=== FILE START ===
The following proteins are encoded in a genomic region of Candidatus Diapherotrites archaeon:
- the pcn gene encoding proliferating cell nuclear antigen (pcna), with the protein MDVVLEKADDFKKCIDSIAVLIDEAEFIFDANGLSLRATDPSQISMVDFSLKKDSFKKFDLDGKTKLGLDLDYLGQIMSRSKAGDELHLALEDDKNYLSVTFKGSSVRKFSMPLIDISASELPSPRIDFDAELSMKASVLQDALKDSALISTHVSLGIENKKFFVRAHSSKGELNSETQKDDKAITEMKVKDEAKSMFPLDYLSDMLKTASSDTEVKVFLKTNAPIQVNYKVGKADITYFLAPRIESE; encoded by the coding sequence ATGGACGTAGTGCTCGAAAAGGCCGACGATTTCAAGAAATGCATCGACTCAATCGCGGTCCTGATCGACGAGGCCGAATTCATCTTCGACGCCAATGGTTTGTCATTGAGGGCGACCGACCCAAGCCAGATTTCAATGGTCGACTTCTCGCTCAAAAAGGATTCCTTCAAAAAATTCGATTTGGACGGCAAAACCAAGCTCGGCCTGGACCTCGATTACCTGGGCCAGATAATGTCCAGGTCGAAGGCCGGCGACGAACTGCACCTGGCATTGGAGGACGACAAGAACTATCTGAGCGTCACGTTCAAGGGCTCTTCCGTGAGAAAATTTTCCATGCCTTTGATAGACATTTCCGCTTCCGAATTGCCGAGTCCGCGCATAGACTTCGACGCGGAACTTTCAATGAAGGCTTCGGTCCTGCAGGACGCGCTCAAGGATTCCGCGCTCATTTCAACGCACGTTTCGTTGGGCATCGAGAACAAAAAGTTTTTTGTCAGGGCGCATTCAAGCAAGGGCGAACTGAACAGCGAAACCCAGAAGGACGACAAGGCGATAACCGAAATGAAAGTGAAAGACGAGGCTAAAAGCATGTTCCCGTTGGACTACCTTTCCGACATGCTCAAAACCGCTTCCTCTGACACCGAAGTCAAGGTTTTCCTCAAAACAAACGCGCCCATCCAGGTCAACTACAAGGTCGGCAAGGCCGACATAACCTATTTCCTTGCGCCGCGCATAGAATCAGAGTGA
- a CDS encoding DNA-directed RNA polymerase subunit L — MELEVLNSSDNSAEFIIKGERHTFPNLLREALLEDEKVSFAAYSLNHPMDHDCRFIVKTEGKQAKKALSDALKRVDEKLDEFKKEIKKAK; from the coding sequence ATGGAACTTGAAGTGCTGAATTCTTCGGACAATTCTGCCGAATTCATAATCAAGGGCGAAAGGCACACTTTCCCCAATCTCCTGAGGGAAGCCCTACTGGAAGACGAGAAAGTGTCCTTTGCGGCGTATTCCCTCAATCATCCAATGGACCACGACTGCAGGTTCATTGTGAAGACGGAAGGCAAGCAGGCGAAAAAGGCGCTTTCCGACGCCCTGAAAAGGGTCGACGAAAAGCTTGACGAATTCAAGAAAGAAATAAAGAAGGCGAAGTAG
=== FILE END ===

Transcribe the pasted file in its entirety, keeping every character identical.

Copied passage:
The following proteins are encoded in a genomic region of Candidatus Diapherotrites archaeon:
- the pcn gene encoding proliferating cell nuclear antigen (pcna), with the protein MDVVLEKADDFKKCIDSIAVLIDEAEFIFDANGLSLRATDPSQISMVDFSLKKDSFKKFDLDGKTKLGLDLDYLGQIMSRSKAGDELHLALEDDKNYLSVTFKGSSVRKFSMPLIDISASELPSPRIDFDAELSMKASVLQDALKDSALISTHVSLGIENKKFFVRAHSSKGELNSETQKDDKAITEMKVKDEAKSMFPLDYLSDMLKTASSDTEVKVFLKTNAPIQVNYKVGKADITYFLAPRIESE; encoded by the coding sequence ATGGACGTAGTGCTCGAAAAGGCCGACGATTTCAAGAAATGCATCGACTCAATCGCGGTCCTGATCGACGAGGCCGAATTCATCTTCGACGCCAATGGTTTGTCATTGAGGGCGACCGACCCAAGCCAGATTTCAATGGTCGACTTCTCGCTCAAAAAGGATTCCTTCAAAAAATTCGATTTGGACGGCAAAACCAAGCTCGGCCTGGACCTCGATTACCTGGGCCAGATAATGTCCAGGTCGAAGGCCGGCGACGAACTGCACCTGGCATTGGAGGACGACAAGAACTATCTGAGCGTCACGTTCAAGGGCTCTTCCGTGAGAAAATTTTCCATGCCTTTGATAGACATTTCCGCTTCCGAATTGCCGAGTCCGCGCATAGACTTCGACGCGGAACTTTCAATGAAGGCTTCGGTCCTGCAGGACGCGCTCAAGGATTCCGCGCTCATTTCAACGCACGTTTCGTTGGGCATCGAGAACAAAAAGTTTTTTGTCAGGGCGCATTCAAGCAAGGGCGAACTGAACAGCGAAACCCAGAAGGACGACAAGGCGATAACCGAAATGAAAGTGAAAGACGAGGCTAAAAGCATGTTCCCGTTGGACTACCTTTCCGACATGCTCAAAACCGCTTCCTCTGACACCGAAGTCAAGGTTTTCCTCAAAACAAACGCGCCCATCCAGGTCAACTACAAGGTCGGCAAGGCCGACATAACCTATTTCCTTGCGCCGCGCATAGAATCAGAGTGA
- a CDS encoding DNA-directed RNA polymerase subunit L — MELEVLNSSDNSAEFIIKGERHTFPNLLREALLEDEKVSFAAYSLNHPMDHDCRFIVKTEGKQAKKALSDALKRVDEKLDEFKKEIKKAK; from the coding sequence ATGGAACTTGAAGTGCTGAATTCTTCGGACAATTCTGCCGAATTCATAATCAAGGGCGAAAGGCACACTTTCCCCAATCTCCTGAGGGAAGCCCTACTGGAAGACGAGAAAGTGTCCTTTGCGGCGTATTCCCTCAATCATCCAATGGACCACGACTGCAGGTTCATTGTGAAGACGGAAGGCAAGCAGGCGAAAAAGGCGCTTTCCGACGCCCTGAAAAGGGTCGACGAAAAGCTTGACGAATTCAAGAAAGAAATAAAGAAGGCGAAGTAG